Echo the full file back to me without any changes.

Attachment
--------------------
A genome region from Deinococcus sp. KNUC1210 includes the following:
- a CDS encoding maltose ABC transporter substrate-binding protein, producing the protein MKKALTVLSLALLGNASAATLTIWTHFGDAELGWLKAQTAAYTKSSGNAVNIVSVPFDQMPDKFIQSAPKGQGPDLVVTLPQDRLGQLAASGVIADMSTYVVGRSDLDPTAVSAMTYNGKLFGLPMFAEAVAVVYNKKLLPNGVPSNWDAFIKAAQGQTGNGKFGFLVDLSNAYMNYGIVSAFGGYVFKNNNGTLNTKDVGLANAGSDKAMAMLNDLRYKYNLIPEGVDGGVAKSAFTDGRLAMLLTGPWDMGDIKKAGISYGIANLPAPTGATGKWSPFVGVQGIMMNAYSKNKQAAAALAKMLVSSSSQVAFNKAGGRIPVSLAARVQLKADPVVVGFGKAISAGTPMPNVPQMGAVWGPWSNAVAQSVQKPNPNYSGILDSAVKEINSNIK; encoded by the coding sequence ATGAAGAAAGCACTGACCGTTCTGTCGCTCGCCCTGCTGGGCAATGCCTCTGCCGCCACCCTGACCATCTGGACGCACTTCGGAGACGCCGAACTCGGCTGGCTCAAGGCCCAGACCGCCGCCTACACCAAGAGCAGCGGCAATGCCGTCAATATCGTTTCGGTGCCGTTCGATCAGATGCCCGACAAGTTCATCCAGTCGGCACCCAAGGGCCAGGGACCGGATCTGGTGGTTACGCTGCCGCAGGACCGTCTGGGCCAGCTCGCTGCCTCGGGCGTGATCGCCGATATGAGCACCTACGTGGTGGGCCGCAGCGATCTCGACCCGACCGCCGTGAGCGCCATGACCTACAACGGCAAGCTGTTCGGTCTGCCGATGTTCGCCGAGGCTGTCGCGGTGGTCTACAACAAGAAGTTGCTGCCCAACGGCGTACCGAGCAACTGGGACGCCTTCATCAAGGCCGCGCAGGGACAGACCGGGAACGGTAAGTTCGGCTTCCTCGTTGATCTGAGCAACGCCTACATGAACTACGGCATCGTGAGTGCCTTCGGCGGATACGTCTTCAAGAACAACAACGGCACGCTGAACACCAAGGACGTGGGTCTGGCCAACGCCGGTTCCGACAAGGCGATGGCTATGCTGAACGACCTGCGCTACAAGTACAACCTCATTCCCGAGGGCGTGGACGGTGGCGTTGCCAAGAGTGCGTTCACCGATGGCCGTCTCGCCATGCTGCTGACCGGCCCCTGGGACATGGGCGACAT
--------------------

A genome region from Deinococcus sp. KNUC1210 includes the following:
- a CDS encoding maltose ABC transporter substrate-binding protein, producing the protein MKKALTVLSLALLGNASAATLTIWTHFGDAELGWLKAQTAAYTKSSGNAVNIVSVPFDQMPDKFIQSAPKGQGPDLVVTLPQDRLGQLAASGVIADMSTYVVGRSDLDPTAVSAMTYNGKLFGLPMFAEAVAVVYNKKLLPNGVPSNWDAFIKAAQGQTGNGKFGFLVDLSNAYMNYGIVSAFGGYVFKNNNGTLNTKDVGLANAGSDKAMAMLNDLRYKYNLIPEGVDGGVAKSAFTDGRLAMLLTGPWDMGDIKKAGISYGIANLPAPTGATGKWSPFVGVQGIMMNAYSKNKQAAAALAKMLVSSSSQVAFNKAGGRIPVSLAARVQLKADPVVVGFGKAISAGTPMPNVPQMGAVWGPWSNAVAQSVQKPNPNYSGILDSAVKEINSNIK; encoded by the coding sequence ATGAAGAAAGCACTGACCGTTCTGTCGCTCGCCCTGCTGGGCAATGCCTCTGCCGCCACCCTGACCATCTGGACGCACTTCGGAGACGCCGAACTCGGCTGGCTCAAGGCCCAGACCGCCGCCTACACCAAGAGCAGCGGCAATGCCGTCAATATCGTTTCGGTGCCGTTCGATCAGATGCCCGACAAGTTCATCCAGTCGGCACCCAAGGGCCAGGGACCGGATCTGGTGGTTACGCTGCCGCAGGACCGTCTGGGCCAGCTCGCTGCCTCGGGCGTGATCGCCGATATGAGCACCTACGTGGTGGGCCGCAGCGATCTCGACCCGACCGCCGTGAGCGCCATGACCTACAACGGCAAGCTGTTCGGTCTGCCGATGTTCGCCGAGGCTGTCGCGGTGGTCTACAACAAGAAGTTGCTGCCCAACGGCGTACCGAGCAACTGGGACGCCTTCATCAAGGCCGCGCAGGGACAGACCGGGAACGGTAAGTTCGGCTTCCTCGTTGATCTGAGCAACGCCTACATGAACTACGGCATCGTGAGTGCCTTCGGCGGATACGTCTTCAAGAACAACAACGGCACGCTGAACACCAAGGACGTGGGTCTGGCCAACGCCGGTTCCGACAAGGCGATGGCTATGCTGAACGACCTGCGCTACAAGTACAACCTCATTCCCGAGGGCGTGGACGGTGGCGTTGCCAAGAGTGCGTTCACCGATGGCCGTCTCGCCATGCTGCTGACCGGCCCCTGGGACATGGGCGACAT